The Gamma Knife has been used for years in the treatment Trigeminal Neuralgia. This type of radiosurgery has become the treatment of choice for people who do not respond to the typical medical therapy. The advancement in imaging as well as the experienced gained from its use has aided in the success of this practice.

The first use of the gamma knife on Trigeminal Neuralgia was in 1951, when the inventor, Lars Leksell used this radiosurgery technique to target the trigeminal ganglion. He used a conventional stereotactic frame and produced an orthovoltage x-ray tube that was used to target the region. The results from this period over the next 40 years were less than stellar; this was due to poor fixation of the target as well as poor imaging. 1996 brought about a study from the University of Pittsburgh, where they decided to revist the use of radiosurgical treatment of trigeminal neuralgia. Aided by the use of High resolution MRI, they were able to target more accurately. They also targeted the the proximal trigeminal nerve near the pons rather than the ganglion, as was done in previous attempts. The study resulted in 94% of patients who participated in the study having a significant reduction in the pain they felt. There were some patients, who experienced complications, but this was mainly limited to facial numbness and this often occurred at a frequency of less than 10%. Gamma Knife surgery for trigeminal neuralgia has become a safe alternative to the more traditional forms of surgery and also one of the major treatments.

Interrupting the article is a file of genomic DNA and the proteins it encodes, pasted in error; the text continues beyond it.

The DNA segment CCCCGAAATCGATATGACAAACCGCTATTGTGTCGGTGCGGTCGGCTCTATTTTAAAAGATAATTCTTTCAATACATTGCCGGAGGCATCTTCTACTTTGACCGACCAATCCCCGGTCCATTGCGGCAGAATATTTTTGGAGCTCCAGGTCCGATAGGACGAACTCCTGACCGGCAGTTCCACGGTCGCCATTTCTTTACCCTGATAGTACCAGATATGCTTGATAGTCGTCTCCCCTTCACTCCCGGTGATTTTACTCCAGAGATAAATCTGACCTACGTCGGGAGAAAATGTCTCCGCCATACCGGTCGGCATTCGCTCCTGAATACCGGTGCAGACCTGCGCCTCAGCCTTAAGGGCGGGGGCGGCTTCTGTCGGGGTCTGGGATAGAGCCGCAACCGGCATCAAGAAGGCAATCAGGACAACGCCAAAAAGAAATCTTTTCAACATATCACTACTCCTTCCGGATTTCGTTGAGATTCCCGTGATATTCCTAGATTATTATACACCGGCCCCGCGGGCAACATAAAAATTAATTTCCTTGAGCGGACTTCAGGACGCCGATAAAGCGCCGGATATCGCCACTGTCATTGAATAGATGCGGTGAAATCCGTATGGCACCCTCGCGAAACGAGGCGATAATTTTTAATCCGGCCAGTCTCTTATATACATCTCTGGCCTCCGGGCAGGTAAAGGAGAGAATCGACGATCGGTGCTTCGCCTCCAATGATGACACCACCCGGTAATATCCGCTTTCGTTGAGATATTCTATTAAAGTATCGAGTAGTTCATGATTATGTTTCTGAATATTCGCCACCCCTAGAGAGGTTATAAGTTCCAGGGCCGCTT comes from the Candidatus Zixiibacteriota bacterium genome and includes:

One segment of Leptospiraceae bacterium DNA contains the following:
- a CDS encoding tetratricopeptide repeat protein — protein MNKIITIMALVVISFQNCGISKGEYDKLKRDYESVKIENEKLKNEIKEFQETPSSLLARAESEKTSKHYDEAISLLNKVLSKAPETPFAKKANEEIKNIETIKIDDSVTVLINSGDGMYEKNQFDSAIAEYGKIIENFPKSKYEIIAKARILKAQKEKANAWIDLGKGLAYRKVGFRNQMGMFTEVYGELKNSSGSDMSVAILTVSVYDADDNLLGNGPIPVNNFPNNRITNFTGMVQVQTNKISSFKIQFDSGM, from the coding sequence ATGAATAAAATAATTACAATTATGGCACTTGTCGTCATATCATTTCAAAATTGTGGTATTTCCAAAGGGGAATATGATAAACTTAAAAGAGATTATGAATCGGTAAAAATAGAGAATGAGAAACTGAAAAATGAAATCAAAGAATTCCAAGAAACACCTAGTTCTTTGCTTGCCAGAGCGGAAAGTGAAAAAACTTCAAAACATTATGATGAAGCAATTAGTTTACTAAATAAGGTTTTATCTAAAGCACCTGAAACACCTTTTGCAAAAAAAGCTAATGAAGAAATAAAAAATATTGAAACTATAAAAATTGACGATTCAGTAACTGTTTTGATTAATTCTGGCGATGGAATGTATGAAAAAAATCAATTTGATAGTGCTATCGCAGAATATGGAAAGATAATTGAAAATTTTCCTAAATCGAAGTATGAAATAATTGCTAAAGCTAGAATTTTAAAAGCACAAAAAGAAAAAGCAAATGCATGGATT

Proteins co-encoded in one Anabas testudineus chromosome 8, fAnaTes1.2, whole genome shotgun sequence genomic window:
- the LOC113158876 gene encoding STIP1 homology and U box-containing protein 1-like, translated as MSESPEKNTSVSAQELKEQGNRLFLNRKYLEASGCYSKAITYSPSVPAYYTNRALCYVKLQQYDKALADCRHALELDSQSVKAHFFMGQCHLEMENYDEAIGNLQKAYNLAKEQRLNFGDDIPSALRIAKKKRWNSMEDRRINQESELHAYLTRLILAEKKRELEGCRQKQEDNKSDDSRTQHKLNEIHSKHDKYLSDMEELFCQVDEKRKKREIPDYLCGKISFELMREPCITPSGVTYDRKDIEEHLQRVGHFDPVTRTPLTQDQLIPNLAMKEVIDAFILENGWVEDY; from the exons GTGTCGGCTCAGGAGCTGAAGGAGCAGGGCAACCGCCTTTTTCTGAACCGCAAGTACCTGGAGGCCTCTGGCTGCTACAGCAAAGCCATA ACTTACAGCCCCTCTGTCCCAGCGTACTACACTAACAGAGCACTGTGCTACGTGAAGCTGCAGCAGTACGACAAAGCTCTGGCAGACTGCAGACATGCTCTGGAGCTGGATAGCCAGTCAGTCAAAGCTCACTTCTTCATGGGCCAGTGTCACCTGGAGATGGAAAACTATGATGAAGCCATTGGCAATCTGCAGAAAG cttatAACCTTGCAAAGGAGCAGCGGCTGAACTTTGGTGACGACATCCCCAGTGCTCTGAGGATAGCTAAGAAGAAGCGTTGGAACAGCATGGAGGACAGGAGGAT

How is Gamma Knife Surgery Performed?

For the surgery to be done properly you need to have a multidisciplinary group of assembled. Generally this will include radiation oncologist, neuroradiologist, neurosurgeon and medical physicist. These are needed to achieve an effective and safe treatment.

The use of Gamma Knife surgery to treat Trigeminal Neuralgia is often done in four steps.